Removing and Recreating vCLS VMs
Way back in 2020, VMware released vSphere 7 Update 1 and introduced the new vSphere Clustering Services (vCLS) to improve how cluster services like the Distributed Resource Scheduler (DRS) operate. vCLS deploys lightweight agent VMs directly on the cluster being managed, and those VMs provide a decoupled and distributed control plane to offload some of the management responsibilities from the vCenter server.
That's very cool, particularly in large continent-spanning environments or those which reach into multiple clouds, but it may not make sense to add those additional workloads in resource-constrained homelabs1. And while the vCLS VMs are supposed to be automagically self-managed, sometimes things go a little wonky and that management fails to function correctly, which can negatively impact DRS. Recovering from such a scenario is complicated by the complete inability to manage the vCLS VMs through the vSphere UI.
Fortunately there's a somewhat-hidden way to disable (and re-enable) vCLS on a per-cluster basis, and it's easy to do once you know the trick. This can help if you want to permanently disable vCLS (like in a lab environment) or if you just need to turn it off and on again2 to clean up and redeploy uncooperative agent VMs.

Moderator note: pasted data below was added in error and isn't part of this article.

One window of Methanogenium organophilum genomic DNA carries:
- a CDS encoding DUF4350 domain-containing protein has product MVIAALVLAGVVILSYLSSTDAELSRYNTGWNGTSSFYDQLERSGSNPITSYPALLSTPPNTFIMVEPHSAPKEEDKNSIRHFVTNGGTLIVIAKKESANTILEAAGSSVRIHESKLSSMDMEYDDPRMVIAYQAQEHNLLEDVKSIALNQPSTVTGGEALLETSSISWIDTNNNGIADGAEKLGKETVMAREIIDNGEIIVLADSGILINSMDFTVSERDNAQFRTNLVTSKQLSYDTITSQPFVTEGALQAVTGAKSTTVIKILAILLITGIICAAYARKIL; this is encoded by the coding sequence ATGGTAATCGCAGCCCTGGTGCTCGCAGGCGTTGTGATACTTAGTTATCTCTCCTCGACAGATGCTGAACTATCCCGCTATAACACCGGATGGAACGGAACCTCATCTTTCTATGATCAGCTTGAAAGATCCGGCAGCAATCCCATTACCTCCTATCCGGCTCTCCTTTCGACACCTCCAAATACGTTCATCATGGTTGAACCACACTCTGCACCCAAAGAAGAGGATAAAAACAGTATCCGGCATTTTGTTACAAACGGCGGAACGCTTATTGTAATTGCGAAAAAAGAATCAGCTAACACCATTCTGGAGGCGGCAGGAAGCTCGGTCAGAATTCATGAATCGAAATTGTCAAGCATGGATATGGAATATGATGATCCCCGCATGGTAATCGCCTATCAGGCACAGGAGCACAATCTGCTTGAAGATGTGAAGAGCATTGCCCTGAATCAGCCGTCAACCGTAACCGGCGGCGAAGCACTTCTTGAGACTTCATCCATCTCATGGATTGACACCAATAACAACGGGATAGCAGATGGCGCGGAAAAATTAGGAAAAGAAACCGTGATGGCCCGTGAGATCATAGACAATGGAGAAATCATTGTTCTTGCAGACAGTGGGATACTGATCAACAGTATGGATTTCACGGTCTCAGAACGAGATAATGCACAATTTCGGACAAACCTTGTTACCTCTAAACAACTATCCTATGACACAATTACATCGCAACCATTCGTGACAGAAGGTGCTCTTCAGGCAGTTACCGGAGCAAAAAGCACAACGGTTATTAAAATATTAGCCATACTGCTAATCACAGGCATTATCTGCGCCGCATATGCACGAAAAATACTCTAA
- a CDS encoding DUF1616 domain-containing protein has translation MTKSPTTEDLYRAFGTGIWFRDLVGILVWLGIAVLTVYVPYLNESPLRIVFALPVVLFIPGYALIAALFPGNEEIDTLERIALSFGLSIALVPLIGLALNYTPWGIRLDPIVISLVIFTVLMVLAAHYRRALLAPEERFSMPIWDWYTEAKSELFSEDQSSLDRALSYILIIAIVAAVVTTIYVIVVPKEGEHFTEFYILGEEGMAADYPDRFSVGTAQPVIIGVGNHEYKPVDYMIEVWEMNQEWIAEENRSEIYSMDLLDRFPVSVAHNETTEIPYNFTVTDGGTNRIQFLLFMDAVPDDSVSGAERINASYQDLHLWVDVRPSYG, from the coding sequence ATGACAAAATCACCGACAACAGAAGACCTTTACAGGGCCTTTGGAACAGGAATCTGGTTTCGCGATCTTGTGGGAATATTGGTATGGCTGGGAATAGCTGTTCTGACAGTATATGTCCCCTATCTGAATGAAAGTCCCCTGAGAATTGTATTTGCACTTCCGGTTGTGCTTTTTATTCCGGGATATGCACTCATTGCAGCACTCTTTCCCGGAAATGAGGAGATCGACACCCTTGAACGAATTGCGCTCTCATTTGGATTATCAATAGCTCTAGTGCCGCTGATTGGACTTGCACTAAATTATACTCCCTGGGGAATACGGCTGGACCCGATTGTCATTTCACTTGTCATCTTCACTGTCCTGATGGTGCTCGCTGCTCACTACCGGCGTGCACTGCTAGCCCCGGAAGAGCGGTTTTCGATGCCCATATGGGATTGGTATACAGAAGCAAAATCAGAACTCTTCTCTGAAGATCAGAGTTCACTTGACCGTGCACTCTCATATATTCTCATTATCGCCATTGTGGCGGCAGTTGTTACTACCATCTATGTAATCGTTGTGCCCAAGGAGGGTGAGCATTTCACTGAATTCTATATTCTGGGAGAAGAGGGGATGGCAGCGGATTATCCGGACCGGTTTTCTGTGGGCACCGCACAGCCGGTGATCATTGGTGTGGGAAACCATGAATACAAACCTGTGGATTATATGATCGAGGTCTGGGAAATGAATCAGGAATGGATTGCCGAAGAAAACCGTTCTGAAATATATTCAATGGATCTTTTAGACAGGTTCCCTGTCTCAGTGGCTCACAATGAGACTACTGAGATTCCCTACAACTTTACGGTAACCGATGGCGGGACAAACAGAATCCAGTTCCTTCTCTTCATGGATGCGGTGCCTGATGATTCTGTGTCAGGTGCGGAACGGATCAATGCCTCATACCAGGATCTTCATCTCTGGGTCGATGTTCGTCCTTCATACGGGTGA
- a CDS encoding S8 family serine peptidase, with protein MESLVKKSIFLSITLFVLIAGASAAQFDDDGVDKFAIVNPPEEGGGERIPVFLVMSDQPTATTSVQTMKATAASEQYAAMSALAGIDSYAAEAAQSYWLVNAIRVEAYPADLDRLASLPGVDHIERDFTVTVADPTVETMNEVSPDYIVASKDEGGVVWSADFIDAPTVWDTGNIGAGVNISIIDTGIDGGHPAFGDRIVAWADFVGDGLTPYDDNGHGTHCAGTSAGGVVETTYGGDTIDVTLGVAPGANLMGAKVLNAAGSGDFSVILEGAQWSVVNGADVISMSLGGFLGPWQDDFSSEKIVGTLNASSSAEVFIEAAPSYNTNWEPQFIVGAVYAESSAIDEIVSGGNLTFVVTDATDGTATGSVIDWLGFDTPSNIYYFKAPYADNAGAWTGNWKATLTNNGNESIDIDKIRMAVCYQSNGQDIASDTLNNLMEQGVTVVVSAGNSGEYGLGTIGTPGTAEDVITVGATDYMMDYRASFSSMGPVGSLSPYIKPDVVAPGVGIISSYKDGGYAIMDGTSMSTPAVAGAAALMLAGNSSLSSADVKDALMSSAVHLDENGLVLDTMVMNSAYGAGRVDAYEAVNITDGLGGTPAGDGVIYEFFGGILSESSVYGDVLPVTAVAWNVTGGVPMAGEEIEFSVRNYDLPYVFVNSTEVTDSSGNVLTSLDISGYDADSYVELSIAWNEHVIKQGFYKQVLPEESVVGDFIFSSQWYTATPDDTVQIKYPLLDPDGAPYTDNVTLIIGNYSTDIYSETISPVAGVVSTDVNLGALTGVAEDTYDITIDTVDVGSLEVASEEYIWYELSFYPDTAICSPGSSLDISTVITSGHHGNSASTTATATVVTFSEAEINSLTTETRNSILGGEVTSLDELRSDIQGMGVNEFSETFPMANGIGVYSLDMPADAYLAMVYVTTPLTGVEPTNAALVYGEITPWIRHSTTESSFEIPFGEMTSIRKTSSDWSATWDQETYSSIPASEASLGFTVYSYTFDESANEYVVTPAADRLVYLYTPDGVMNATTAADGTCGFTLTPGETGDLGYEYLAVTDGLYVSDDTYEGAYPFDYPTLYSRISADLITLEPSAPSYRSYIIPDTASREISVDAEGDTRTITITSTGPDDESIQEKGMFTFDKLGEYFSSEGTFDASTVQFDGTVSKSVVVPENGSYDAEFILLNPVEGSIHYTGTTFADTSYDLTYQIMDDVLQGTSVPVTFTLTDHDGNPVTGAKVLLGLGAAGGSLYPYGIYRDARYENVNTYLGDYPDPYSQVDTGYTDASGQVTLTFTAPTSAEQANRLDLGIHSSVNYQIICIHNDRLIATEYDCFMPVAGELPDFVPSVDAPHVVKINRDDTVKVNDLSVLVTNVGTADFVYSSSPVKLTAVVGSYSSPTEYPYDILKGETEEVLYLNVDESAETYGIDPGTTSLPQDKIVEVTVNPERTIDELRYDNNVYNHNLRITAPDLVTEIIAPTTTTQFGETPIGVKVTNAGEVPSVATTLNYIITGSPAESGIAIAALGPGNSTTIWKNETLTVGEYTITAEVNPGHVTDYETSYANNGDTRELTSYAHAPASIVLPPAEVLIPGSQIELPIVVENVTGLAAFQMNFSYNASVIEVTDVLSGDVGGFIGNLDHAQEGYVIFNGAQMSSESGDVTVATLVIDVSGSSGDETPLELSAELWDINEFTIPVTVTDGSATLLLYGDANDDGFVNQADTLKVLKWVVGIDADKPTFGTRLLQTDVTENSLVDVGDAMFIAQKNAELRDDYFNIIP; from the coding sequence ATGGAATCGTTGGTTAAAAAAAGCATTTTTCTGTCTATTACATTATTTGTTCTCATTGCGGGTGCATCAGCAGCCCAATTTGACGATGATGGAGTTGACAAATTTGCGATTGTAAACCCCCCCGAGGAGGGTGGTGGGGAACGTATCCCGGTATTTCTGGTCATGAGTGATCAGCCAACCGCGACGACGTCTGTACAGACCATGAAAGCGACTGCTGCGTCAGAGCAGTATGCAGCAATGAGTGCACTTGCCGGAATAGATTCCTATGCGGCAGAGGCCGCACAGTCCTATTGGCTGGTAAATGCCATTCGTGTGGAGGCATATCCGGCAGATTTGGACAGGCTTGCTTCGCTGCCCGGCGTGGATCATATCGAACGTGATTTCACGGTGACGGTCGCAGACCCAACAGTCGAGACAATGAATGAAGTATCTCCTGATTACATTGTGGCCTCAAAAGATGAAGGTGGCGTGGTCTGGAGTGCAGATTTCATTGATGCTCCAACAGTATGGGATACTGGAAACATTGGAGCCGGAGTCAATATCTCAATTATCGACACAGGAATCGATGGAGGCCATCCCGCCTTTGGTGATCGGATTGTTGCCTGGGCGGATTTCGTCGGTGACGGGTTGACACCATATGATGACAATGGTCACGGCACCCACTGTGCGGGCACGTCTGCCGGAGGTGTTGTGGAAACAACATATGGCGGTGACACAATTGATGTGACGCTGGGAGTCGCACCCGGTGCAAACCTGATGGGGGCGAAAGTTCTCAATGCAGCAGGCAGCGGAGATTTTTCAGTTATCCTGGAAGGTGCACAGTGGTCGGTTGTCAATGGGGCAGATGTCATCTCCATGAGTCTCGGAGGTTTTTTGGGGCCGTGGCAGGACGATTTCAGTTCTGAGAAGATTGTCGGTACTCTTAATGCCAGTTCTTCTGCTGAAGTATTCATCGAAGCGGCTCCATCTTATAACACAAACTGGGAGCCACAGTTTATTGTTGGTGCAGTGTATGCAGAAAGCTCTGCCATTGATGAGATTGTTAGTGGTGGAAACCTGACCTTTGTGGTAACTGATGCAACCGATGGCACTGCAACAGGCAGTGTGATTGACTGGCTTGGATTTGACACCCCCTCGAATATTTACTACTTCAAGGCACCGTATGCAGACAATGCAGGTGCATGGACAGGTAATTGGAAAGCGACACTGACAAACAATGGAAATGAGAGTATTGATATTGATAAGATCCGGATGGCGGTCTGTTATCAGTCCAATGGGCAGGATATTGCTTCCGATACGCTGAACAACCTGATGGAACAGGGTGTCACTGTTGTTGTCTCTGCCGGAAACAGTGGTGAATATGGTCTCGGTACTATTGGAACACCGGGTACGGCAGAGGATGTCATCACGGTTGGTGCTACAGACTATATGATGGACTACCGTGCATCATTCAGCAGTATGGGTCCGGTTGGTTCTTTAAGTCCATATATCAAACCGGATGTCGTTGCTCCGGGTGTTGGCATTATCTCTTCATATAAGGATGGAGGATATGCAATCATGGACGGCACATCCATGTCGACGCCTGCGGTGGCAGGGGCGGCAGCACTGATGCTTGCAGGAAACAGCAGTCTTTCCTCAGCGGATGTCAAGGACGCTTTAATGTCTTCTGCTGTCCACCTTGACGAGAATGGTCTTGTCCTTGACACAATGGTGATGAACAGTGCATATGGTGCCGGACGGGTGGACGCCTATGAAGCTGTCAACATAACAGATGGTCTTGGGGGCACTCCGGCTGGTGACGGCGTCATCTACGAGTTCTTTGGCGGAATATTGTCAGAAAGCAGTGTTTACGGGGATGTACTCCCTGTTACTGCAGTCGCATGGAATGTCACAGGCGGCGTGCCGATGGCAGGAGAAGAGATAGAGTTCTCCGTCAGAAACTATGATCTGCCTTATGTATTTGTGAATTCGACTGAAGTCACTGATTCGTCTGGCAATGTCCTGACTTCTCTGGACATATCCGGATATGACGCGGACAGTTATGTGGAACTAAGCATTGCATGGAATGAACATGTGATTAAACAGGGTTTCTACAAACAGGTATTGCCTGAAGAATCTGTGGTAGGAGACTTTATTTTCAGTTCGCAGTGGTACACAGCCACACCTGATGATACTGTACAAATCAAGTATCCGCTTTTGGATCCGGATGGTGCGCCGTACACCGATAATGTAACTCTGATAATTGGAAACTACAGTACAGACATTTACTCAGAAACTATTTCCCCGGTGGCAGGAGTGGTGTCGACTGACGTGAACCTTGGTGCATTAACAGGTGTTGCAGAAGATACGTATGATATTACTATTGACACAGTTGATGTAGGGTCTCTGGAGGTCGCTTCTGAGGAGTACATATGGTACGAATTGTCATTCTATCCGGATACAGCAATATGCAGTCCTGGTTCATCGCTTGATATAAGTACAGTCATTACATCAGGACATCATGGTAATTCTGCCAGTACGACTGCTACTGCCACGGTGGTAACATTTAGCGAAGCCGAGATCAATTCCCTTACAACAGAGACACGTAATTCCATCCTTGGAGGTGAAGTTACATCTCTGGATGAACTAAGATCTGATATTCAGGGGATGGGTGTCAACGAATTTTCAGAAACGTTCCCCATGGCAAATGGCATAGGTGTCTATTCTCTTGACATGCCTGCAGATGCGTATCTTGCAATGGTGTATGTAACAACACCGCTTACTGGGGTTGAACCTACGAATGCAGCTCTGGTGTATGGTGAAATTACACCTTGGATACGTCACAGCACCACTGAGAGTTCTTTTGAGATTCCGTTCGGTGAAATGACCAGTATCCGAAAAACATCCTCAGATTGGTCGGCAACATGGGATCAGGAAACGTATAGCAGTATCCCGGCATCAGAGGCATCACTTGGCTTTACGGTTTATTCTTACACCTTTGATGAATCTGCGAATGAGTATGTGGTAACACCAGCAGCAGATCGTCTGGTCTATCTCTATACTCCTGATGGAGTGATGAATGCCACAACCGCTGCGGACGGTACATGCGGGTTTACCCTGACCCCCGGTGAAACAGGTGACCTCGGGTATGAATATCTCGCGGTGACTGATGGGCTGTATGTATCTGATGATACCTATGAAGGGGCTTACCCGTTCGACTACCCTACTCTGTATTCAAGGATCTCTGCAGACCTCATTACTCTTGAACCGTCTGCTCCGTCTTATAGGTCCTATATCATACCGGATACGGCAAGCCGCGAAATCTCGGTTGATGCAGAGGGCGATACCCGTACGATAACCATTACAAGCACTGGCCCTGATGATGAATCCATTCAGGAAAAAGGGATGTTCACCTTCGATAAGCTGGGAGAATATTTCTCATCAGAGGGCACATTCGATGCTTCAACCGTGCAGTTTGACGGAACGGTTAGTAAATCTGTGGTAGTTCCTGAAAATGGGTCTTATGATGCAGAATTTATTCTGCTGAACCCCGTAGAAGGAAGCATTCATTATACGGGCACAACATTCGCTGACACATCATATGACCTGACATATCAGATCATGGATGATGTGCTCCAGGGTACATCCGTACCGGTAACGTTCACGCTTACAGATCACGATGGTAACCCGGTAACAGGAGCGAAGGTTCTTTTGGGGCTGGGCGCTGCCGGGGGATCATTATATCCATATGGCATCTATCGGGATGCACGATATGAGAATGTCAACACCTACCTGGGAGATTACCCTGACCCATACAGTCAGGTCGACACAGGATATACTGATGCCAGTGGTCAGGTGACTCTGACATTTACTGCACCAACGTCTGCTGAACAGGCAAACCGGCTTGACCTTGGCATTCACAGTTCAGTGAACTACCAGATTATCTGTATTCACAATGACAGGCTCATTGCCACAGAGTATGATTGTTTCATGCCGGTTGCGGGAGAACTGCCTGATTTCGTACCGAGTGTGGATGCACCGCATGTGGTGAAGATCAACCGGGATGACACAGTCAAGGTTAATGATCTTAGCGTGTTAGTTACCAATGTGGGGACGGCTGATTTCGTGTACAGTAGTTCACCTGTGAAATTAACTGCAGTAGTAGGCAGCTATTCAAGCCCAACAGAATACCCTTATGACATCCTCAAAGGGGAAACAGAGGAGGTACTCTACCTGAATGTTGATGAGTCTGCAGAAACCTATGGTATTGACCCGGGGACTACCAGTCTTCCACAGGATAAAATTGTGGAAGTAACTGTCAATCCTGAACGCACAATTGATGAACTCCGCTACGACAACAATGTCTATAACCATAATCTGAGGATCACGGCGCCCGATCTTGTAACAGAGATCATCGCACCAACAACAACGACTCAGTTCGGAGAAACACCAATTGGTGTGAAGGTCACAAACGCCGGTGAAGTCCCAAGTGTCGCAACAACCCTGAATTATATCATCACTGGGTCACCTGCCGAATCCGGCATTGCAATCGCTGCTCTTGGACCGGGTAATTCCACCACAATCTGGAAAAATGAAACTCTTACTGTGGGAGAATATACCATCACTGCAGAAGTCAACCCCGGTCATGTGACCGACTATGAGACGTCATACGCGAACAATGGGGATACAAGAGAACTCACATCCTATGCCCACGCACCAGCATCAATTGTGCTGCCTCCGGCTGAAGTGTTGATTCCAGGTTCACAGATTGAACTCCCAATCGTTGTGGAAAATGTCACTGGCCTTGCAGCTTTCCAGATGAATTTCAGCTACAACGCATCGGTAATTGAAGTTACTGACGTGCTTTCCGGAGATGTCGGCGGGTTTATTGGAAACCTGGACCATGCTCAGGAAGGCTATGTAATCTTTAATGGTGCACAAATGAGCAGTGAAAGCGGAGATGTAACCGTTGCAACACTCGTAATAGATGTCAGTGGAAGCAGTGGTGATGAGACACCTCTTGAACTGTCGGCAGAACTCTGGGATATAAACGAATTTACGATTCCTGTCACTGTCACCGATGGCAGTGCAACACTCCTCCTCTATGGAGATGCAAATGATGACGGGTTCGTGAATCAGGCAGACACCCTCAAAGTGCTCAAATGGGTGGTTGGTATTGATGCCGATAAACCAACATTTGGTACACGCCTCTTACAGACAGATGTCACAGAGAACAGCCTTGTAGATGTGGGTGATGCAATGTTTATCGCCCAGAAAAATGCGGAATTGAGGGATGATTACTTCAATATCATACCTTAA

Disabling vCLS will break DRS, and could have other unintended side effects. Don't do this in prod if you can avoid it.
Find the cluster's domain ID
It starts with determining the affected cluster's domain ID, which is very easy to do once you know where to look. Simply browse to the cluster object in the vSphere inventory, and look at the URL:
ClusterComputeResource:domain-c13 portion tells me exactly what I need to know: the ID for the
NUC Cluster is
Disable vCLS for a cluster
With that information gathered, you're ready to do the deed. Select the vCenter object in your vSphere inventory, head to the Configure tab, and open the Advanced Settings item.
Now click the Edit Settings button to open the editor panel. You'll need to create a new advanced setting so scroll to the bottom of the panel and enter:
Then click Add and Save to apply the change.
Within moments, the vCLS VM(s) will be powered off and deleted:
If you need to bring back vCLS (such as when troubleshooting a problematic cluster), that's as simple as changing the advanced setting again:
And the VM(s) will be automatically recreated as needed:
- Upgrading a Standalone vSphere Host With esxcli
- Using the vSphere Diagnostic Tool Fling
- Removing and Recreating vCLS VMs
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